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The US Army Field Manual on Interrogation, sometimes known by the military nomenclature FM 34-52, is a 177-page manual describing to military interrogators how to conduct effective interrogations while conforming with US and international law. It has been replaced by FM 2-22.3 Human Intelligence Collector Operations.

Interrogations during the 'global war on terror'Edit

Hires 060906-D-9880W-053 Kimmons FM 2-22.3

Release of the replacement manual in 2006

During the American war on terror the Secretary of Defense Donald Rumsfeld issued "enhanced interrogation techniques" that went farther than those authorized in the Army Field Manual.[citation needed] The extended techniques stimulated debate, both within the Bush administration, and outside it. Various revisions of the extended techniques were issued.

Rumsfeld intended the extended techniques to be used only on the captives the United States classified as "illegal combatants." But extended interrogation techniques were adopted in Iraq, even though captives there were entitled to protection under the Geneva Conventions[citation needed]. General Geoffrey Miller, who was then the director of interrogation of detainees held in Guantanamo Bay, and some of his staff were sent to Iraq to help transfer their interrogation experience. Military Intelligence troops had been using extended techniques in Afghanistan, notably Captain Carolyn Wood. General Ricardo Sanchez, the CO of American forces in Iraq, after input from Miller and his team, and from Captain Wood, issued his own set of extended techniques.

Detainee Treatment ActEdit

On July 25, 2005 Senator John McCain — a POW and torture victim during the Vietnam War — submitted an amendment to a military spending bill, intended to restrict all US government interrogators from using interrogation techniques not authorized in the Army Field Manual.

On October 20, 2005 Vice President Dick Cheney met with McCain to try to convince him to agree that his amendment should only apply to military interrogators. Cheney wanted to continue to allow civilian interrogators, working for US intelligence agencies, to use more extended interrogation techniques. McCain did not agree.

McCain's amendment passed, and is now called the Detainee Treatment Act.

Plans to revise the manual to allow extended techniquesEdit

On April 28, 2005 Defense Secretary Rumsfeld announced that the Army would be revising the manual. The revised manual would have spelled out more clearly which interrogation techniques were prohibited.

On December 14, 2005, the New York Times reported that the Army Field Manual had been rewritten by the Pentagon. Previously, the manual's interrogation techniques section could be read freely on the internet. But the new edition includes 10 classified pages in the interrogation technique section, leaving the public no indication about what the government considers not to be torture.[1]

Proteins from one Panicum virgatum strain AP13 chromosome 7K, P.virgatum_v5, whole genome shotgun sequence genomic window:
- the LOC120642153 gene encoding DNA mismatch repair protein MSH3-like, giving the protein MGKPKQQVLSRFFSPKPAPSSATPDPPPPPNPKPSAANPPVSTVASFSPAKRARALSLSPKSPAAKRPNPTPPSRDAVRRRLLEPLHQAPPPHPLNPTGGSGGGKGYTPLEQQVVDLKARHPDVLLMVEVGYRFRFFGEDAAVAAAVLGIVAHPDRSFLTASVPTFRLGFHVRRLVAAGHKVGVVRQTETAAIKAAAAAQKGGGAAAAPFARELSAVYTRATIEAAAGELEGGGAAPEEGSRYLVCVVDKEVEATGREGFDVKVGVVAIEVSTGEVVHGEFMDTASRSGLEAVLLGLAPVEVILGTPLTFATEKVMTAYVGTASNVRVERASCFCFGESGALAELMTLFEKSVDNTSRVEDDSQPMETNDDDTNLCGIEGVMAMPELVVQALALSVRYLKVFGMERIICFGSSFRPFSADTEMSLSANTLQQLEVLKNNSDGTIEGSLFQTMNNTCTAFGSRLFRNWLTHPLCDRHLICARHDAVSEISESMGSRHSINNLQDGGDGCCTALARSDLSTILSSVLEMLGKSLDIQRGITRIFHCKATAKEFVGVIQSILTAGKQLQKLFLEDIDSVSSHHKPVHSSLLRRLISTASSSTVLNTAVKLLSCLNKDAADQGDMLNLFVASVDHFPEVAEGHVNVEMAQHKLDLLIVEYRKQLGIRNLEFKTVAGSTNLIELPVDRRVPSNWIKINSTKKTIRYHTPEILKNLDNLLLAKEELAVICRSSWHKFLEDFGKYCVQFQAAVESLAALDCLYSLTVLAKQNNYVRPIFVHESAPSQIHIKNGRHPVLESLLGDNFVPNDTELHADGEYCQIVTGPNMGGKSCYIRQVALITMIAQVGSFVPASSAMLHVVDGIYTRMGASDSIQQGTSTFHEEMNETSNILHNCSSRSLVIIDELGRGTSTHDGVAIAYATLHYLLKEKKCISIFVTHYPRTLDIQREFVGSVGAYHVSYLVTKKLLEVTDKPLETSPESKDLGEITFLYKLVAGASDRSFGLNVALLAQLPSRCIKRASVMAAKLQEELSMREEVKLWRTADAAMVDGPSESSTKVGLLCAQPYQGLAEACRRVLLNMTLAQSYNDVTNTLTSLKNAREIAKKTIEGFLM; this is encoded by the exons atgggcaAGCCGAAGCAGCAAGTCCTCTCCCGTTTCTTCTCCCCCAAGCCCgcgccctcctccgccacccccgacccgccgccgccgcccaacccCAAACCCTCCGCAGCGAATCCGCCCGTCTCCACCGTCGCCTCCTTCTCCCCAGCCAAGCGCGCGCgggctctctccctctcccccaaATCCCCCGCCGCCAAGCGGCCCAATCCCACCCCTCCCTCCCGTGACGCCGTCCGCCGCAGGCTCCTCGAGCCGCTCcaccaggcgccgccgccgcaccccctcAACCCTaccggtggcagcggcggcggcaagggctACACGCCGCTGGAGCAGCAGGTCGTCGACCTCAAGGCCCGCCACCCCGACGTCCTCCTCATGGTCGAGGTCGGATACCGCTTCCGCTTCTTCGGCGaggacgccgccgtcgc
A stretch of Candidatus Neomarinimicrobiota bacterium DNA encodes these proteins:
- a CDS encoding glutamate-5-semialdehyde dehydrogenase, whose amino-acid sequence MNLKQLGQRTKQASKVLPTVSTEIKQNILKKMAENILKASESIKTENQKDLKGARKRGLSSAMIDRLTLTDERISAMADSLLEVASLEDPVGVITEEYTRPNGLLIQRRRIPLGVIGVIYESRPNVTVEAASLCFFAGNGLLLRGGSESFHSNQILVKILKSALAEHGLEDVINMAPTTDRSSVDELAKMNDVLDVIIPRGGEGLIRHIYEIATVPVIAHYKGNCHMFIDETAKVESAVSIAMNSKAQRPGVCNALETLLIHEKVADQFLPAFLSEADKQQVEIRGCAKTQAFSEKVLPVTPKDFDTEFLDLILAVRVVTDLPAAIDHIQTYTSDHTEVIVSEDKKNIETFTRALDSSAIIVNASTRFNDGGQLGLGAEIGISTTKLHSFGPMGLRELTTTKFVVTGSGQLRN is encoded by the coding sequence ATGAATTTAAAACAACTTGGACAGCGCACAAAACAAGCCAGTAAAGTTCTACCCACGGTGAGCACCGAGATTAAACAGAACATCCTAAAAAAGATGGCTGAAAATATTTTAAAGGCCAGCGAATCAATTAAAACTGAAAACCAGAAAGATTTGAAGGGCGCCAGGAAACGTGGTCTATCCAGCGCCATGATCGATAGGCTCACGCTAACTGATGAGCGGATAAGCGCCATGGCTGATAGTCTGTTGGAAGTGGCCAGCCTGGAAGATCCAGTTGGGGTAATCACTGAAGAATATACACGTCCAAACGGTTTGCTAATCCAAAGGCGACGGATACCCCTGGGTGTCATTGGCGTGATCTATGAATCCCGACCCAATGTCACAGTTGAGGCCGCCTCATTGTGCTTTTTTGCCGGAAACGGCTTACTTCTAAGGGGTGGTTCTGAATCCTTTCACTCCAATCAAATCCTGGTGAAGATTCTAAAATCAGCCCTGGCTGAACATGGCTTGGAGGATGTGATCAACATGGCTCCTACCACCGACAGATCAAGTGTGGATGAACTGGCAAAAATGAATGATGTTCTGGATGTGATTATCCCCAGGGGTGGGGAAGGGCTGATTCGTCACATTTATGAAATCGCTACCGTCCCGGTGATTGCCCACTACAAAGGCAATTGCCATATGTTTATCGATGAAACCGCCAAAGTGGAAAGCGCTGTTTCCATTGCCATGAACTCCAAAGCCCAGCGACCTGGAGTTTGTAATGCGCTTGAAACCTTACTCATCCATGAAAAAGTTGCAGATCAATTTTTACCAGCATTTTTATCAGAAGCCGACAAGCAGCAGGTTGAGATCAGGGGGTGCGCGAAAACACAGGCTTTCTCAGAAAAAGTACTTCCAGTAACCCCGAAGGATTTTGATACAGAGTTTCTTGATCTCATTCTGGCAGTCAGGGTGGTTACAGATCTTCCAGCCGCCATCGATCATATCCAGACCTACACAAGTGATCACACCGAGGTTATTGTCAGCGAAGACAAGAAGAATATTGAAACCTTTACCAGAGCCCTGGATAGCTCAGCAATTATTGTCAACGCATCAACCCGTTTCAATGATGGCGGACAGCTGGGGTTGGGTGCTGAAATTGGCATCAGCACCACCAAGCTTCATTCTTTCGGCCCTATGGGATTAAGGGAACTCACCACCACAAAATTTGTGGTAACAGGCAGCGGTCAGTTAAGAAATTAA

On June 5, 2006 the Los Angeles Times reported that the Pentagon's revisions will remove the proscription against "humiliating and degrading treatment", and other proscriptions from article 3 of the third Geneva Convention.[2] [3] The LA Times reports that the State Department has argued against the revisions because of the effect it will have on the world's opinion of the United States.

In 2006 there was an ongoing debate over whether the interrogation section should be classified. The New York Times reported that the Pentagon was considering making the interrogation section public once again, but the Pentagon made no formal announcement of its intentions.

On September 6, 2006, the U.S. Army announced the publication of Field Manual (FM) 2-22.3, "Human Intelligence Collector Operations." The Army's news release stated that Field Manual 2-22.3 replaces Field Manual 34-52 (published in 1992). The new manual specifically prohibits many of the controversial enhanced interrogation techniques (including "waterboarding") which brought the matter to public attention, and also stipulates that the list is not all-inclusive of prohibited actions.

See alsoEdit


  1. New Army Rules May Snarl Talks With McCain on Detainee Issue, New York Times, December 14, 2005 - mirror
  2. Geneva references omitted from revised Army interrogation manual, JURIST, June 5, 2006
  3. Army Manual to Skip Geneva Detainee Rule, Los Angeles Times, June 5, 2006

Online versionsEdit

External linksEdit

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